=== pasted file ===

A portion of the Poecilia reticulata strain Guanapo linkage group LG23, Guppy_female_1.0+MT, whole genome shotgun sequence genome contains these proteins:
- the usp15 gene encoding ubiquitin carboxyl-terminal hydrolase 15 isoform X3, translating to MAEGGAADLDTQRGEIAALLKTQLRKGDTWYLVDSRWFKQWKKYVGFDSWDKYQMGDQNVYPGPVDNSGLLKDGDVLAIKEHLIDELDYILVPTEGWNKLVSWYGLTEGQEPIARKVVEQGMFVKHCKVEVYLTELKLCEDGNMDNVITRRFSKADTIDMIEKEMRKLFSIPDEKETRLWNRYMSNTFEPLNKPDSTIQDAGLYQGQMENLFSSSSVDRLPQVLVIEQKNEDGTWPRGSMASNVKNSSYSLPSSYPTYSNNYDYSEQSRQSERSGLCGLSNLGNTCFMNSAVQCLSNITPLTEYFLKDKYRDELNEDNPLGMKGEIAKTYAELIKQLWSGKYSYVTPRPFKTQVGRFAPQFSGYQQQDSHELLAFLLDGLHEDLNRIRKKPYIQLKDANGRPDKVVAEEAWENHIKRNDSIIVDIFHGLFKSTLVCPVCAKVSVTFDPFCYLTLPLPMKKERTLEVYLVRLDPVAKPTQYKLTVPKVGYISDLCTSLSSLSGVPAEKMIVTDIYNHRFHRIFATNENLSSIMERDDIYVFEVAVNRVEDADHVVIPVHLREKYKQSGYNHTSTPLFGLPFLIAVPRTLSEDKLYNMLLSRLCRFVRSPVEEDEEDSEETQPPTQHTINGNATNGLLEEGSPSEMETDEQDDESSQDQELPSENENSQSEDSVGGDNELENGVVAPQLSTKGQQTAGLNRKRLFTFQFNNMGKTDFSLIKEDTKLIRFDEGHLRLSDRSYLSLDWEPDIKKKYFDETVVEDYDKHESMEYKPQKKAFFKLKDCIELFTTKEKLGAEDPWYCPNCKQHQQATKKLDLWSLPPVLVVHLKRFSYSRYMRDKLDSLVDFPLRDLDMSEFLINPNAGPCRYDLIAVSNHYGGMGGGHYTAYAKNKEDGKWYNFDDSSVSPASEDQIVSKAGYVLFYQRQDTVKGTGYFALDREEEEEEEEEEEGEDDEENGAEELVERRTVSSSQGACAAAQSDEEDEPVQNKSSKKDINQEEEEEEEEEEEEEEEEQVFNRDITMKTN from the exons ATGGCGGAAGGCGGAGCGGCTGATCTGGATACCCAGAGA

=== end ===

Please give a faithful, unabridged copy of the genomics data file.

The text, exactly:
A portion of the Poecilia reticulata strain Guanapo linkage group LG23, Guppy_female_1.0+MT, whole genome shotgun sequence genome contains these proteins:
- the usp15 gene encoding ubiquitin carboxyl-terminal hydrolase 15 isoform X3, translating to MAEGGAADLDTQRGEIAALLKTQLRKGDTWYLVDSRWFKQWKKYVGFDSWDKYQMGDQNVYPGPVDNSGLLKDGDVLAIKEHLIDELDYILVPTEGWNKLVSWYGLTEGQEPIARKVVEQGMFVKHCKVEVYLTELKLCEDGNMDNVITRRFSKADTIDMIEKEMRKLFSIPDEKETRLWNRYMSNTFEPLNKPDSTIQDAGLYQGQMENLFSSSSVDRLPQVLVIEQKNEDGTWPRGSMASNVKNSSYSLPSSYPTYSNNYDYSEQSRQSERSGLCGLSNLGNTCFMNSAVQCLSNITPLTEYFLKDKYRDELNEDNPLGMKGEIAKTYAELIKQLWSGKYSYVTPRPFKTQVGRFAPQFSGYQQQDSHELLAFLLDGLHEDLNRIRKKPYIQLKDANGRPDKVVAEEAWENHIKRNDSIIVDIFHGLFKSTLVCPVCAKVSVTFDPFCYLTLPLPMKKERTLEVYLVRLDPVAKPTQYKLTVPKVGYISDLCTSLSSLSGVPAEKMIVTDIYNHRFHRIFATNENLSSIMERDDIYVFEVAVNRVEDADHVVIPVHLREKYKQSGYNHTSTPLFGLPFLIAVPRTLSEDKLYNMLLSRLCRFVRSPVEEDEEDSEETQPPTQHTINGNATNGLLEEGSPSEMETDEQDDESSQDQELPSENENSQSEDSVGGDNELENGVVAPQLSTKGQQTAGLNRKRLFTFQFNNMGKTDFSLIKEDTKLIRFDEGHLRLSDRSYLSLDWEPDIKKKYFDETVVEDYDKHESMEYKPQKKAFFKLKDCIELFTTKEKLGAEDPWYCPNCKQHQQATKKLDLWSLPPVLVVHLKRFSYSRYMRDKLDSLVDFPLRDLDMSEFLINPNAGPCRYDLIAVSNHYGGMGGGHYTAYAKNKEDGKWYNFDDSSVSPASEDQIVSKAGYVLFYQRQDTVKGTGYFALDREEEEEEEEEEEGEDDEENGAEELVERRTVSSSQGACAAAQSDEEDEPVQNKSSKKDINQEEEEEEEEEEEEEEEEQVFNRDITMKTN from the exons ATGGCGGAAGGCGGAGCGGCTGATCTGGATACCCAGAGA